WASHINGTON — Defense Secretary Chuck Hagel ordered a sweeping review of the Pentagon's troubled nuclear weapons force and summoned commanders for a face-to-face meeting amid an investigation into cheating and drug use by missile-launch officers, officials said Thursday.
The moves reflect deepening concern among senior Pentagon officials about morale and discipline among the nearly 600 officers who are responsible for maintaining and operating the 450 land-based intercontinental ballistic missiles in the U.S. nuclear arsenal.
Allegations of widespread cheating and other lapses "raise legitimate concerns about the department's stewardship of one of our most sensitive and important missions," said Rear Adm. John Kirby, a Pentagon spokesman.
Last week, 34 officers at Malmstrom Air Force Base in Montana were suspended for allegedly cheating on a readiness exam last year. The evidence emerged during a separate drug investigation of two of the officers, but former officers said cheating was common on monthly written tests for missile safety, code handling and launch procedures.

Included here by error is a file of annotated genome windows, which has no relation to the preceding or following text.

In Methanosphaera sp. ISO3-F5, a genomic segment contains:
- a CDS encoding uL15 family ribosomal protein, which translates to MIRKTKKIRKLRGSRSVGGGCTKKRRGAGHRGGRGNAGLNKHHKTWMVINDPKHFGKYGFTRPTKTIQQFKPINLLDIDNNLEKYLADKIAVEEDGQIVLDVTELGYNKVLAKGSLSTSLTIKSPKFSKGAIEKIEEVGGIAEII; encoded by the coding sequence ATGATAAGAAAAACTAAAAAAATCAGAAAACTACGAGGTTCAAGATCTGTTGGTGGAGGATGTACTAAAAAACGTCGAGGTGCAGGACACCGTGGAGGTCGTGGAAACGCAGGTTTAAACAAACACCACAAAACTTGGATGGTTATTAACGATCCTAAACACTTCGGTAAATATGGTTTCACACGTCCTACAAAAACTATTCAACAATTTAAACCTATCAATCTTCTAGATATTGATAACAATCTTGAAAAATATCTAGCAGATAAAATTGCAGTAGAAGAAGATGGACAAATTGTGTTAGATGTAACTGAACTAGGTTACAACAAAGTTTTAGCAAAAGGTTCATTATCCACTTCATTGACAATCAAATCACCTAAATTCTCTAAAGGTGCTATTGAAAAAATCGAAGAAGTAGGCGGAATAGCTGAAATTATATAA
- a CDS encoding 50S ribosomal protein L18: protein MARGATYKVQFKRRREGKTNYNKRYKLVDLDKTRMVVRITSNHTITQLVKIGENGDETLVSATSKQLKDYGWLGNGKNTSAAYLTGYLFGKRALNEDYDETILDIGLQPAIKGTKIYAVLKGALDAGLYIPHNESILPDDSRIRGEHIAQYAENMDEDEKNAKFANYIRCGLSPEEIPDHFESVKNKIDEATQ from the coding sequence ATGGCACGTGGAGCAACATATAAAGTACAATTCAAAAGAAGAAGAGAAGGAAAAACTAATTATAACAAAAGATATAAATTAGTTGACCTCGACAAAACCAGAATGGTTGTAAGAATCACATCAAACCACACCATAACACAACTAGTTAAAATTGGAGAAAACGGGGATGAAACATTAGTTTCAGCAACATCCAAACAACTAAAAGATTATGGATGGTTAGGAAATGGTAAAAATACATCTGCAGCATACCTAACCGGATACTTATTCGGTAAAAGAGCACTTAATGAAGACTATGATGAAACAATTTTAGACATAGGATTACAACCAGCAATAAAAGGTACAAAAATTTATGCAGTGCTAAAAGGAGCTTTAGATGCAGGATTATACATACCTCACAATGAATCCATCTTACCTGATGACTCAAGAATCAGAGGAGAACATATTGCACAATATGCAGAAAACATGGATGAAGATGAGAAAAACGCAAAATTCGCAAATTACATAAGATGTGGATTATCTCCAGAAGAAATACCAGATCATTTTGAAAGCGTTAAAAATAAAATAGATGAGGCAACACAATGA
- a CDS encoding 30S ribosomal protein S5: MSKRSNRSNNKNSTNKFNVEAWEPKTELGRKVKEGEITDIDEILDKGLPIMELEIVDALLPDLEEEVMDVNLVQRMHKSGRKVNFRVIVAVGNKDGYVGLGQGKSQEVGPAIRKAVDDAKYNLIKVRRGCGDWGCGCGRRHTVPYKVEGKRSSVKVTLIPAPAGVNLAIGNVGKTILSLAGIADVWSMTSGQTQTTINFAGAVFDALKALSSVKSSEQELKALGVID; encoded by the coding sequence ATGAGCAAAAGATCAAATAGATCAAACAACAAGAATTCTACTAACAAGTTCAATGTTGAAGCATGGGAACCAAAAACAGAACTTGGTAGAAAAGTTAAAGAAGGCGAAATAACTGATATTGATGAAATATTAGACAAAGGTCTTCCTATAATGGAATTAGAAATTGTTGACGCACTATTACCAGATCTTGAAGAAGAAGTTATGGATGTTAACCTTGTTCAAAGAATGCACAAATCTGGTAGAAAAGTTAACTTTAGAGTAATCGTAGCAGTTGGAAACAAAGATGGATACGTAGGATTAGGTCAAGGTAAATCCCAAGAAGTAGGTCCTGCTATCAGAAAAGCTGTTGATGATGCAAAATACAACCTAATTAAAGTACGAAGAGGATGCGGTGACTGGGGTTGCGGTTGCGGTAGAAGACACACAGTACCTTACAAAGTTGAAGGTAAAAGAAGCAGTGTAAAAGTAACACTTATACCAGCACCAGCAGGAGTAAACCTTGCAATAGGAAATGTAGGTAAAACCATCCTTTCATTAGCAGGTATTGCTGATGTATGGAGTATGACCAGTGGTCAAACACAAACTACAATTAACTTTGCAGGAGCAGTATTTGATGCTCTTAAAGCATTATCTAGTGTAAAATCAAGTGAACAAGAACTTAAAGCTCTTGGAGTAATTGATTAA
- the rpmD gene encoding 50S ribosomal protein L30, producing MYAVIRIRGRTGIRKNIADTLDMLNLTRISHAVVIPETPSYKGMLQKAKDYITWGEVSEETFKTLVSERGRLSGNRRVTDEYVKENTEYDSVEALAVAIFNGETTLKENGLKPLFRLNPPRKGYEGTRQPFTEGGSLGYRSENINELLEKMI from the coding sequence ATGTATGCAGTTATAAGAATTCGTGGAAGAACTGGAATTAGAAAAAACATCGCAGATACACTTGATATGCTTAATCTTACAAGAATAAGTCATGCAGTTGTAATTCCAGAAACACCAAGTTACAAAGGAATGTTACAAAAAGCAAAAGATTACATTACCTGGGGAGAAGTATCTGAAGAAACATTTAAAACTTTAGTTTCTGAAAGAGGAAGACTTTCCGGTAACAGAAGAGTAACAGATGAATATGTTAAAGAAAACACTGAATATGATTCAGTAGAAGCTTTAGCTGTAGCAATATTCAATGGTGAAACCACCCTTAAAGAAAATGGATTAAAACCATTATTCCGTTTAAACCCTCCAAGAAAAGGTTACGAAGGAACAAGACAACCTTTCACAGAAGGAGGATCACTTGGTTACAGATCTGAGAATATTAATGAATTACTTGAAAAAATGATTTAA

Kirby said Hagel would meet with top commanders and senior officers in charge of nuclear weapons in the next two weeks. He has not decided whether anyone should be disciplined, Kirby said.
The Air Force and the Navy, which has nuclear-armed ballistic missiles on submarines, were ordered to draw up an "action plan" within 60 days to address personnel problems within their forces, Kirby said. A panel of former officers and officials will conduct a separate review.
Hagel acted after talking on the phone with Air Force Secretary Deborah Lee James, who visited Minot Air Force Base in North Dakota, another facility with nuclear-tipped ICBMs.
Despite the problems, Hagel is not concerned about the safety and reliability of the U.S. nuclear arsenal, Kirby said.
Five years ago, then-Defense Secretary Robert M. Gates fired the Air Force secretary and chief of staff after several incidents of negligent handling of nuclear warheads and missile parts.
He also appointed an outside commission to review the Air Force nuclear effort. It found that the end of the Cold War led to morale problems, with nuclear launch crews viewing their role as a backwater assignment.
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